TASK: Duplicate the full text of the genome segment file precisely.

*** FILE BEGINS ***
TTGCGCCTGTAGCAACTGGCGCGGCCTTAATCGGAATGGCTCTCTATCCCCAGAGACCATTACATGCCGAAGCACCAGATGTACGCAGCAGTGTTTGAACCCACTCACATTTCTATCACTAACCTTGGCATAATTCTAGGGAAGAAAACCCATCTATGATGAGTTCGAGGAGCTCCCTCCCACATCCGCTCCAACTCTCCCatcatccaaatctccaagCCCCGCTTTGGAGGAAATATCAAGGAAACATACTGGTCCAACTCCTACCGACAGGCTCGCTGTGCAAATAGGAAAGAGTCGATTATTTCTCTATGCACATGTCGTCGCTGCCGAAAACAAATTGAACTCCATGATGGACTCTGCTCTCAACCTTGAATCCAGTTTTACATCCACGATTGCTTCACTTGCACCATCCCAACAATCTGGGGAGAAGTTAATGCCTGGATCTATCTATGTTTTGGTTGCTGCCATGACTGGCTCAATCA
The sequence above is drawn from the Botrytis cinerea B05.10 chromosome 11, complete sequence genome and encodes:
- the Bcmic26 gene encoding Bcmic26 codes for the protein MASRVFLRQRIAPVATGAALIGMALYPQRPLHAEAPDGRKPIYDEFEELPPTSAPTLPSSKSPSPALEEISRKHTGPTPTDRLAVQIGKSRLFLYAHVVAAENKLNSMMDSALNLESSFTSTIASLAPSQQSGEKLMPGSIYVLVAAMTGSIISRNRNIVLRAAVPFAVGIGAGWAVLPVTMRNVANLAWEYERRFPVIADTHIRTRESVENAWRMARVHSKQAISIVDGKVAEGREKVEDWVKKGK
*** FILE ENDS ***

TTGCGCCTGTAGCAACTGGCGCGGCCTTAATCGGAATGGCTCTCTATCCCCAGAGACCATTACATGCCGAAGCACCAGATGTACGCAGCAGTGTTTGAACCCACTCACATTTCTATCACTAACCTTGGCATAATTCTAGGGAAGAAAACCCATCTATGATGAGTTCGAGGAGCTCCCTCCCACATCCGCTCCAACTCTCCCatcatccaaatctccaagCCCCGCTTTGGAGGAAATATCAAGGAAACATACTGGTCCAACTCCTACCGACAGGCTCGCTGTGCAAATAGGAAAGAGTCGATTATTTCTCTATGCACATGTCGTCGCTGCCGAAAACAAATTGAACTCCATGATGGACTCTGCTCTCAACCTTGAATCCAGTTTTACATCCACGATTGCTTCACTTGCACCATCCCAACAATCTGGGGAGAAGTTAATGCCTGGATCTATCTATGTTTTGGTTGCTGCCATGACTGGCTCAATCA
The sequence above is drawn from the Botrytis cinerea B05.10 chromosome 11, complete sequence genome and encodes:
- the Bcmic26 gene encoding Bcmic26 codes for the protein MASRVFLRQRIAPVATGAALIGMALYPQRPLHAEAPDGRKPIYDEFEELPPTSAPTLPSSKSPSPALEEISRKHTGPTPTDRLAVQIGKSRLFLYAHVVAAENKLNSMMDSALNLESSFTSTIASLAPSQQSGEKLMPGSIYVLVAAMTGSIISRNRNIVLRAAVPFAVGIGAGWAVLPVTMRNVANLAWEYERRFPVIADTHIRTRESVENAWRMARVHSKQAISIVDGKVAEGREKVEDWVKKGK